Nic narked at being pushed out again
Anelka – who was upset at being benched for the previous two games – is said to have refused Scolari’s instruction to play on the left, demanding to be played through the middle.
The Frenchman has been critical of managerial decisions to play him out wide. Last May, he attacked Scolari’s predecessor Avram Grant on the same subject.
"I didn't come here to play on the left or right,” said Anelka at the time. "When I came here, people told me I would play in a 4-4-2. In England, I no longer need to prove that I am better through the middle. Since I arrived, I haven't played in my position. Never as a No.9, always on the left or the right.
“Until now, I haven't said anything. I was a newcomer, I haven't wanted to make a story out of it because I still didn't know the club. But from next season, I insist I will no longer be the little boy who has come from Bolton."
"WE CAN PLAY TOGETHER"
That certainly seems to have been the case, and while Didier Drogba was out injured in the first half of the season Anelka proved his point, becoming the Blues’ focal point and top scorer.
By November Anelka was readying himself to welcome the Ivorian into the attack. “Didier and I can play together but we have not done that since I have been here," said the Frenchman.
"We have never started together up front. If we have started together then I was either on the right or left. So it's a shame, because I wanted to play with him when I first signed with Chelsea, but I hope it will happen. I think it could work with the two of us. But it's the choice of the manager."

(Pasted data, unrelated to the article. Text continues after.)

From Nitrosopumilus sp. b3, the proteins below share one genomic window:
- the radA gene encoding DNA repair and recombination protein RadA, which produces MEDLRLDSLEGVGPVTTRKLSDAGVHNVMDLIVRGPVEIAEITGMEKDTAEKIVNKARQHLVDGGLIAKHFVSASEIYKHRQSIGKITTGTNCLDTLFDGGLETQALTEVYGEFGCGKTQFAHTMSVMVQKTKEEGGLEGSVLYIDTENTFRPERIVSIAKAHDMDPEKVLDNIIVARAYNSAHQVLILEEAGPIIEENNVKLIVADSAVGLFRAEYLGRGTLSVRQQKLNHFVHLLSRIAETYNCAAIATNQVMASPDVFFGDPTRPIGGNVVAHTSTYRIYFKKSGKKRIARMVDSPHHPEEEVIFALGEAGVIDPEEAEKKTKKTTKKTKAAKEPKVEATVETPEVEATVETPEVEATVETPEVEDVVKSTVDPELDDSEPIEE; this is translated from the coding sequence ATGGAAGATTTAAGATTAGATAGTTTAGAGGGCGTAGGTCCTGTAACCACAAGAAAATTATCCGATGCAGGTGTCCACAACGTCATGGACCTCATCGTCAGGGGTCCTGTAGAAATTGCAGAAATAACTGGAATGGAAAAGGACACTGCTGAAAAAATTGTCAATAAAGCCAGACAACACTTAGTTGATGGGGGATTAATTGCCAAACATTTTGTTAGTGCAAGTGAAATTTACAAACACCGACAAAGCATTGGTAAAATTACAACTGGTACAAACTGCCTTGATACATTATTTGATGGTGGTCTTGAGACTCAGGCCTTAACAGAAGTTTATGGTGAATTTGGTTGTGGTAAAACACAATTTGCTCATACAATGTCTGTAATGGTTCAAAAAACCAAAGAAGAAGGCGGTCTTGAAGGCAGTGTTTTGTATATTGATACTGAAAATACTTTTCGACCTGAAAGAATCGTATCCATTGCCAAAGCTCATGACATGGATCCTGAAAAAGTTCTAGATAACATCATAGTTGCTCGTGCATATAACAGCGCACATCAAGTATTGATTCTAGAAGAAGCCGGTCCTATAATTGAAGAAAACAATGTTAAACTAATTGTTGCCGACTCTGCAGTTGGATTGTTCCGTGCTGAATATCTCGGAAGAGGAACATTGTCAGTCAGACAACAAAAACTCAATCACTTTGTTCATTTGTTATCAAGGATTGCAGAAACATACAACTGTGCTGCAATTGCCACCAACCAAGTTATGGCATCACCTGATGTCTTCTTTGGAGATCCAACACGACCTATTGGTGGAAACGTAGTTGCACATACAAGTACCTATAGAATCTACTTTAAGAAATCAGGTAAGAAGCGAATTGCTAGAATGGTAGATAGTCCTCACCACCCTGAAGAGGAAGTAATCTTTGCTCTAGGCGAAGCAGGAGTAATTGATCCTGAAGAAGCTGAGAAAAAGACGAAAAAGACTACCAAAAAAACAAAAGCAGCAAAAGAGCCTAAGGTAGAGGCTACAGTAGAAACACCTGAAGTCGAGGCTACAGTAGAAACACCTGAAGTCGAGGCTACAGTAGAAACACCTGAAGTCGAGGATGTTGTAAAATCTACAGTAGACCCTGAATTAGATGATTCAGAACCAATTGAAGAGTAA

A fortnight ago, fit-again Drogba joined the clamour for a frontline partnership with Anelka – and worried that he was being underestimated himself. "I still don’t understand why managers are afraid to partner Nicolas and me,” he said.
“I fear I am only being considered as a strong centre-forward able of playing alone up front with fast players on the wings. But I can also adapt. All we want is to play together. But really together. Not one in the middle and the other on the left."
Scolari, however, has struggled to fit both strikers into his team. A switch to 4-4-2 would be problematic for the World Cup winner, who prefers his full-backs to maraud forward in a 4-3-3 while a deep-lying central midfielder covers the centre-backs.
The Brazilian already has to perm two from three of Michael Ballack, Deco and Frank Lampard in the middle with anchorman John Obi Mikel. A more rigid 4-4-2 would make that one from three, while Deco was unconvincing out wide at Old Trafford. And playing a narrow midfield diamond might leave full-backs Ashley Cole and Jose Bosingwa overwhelmed.
No wonder Scolari looks worried. Quoted in The Sun, an anonymous source claims that “Nothing is going right at the moment and there are suddenly a lot of questions being asked about Mr Scolari’s management style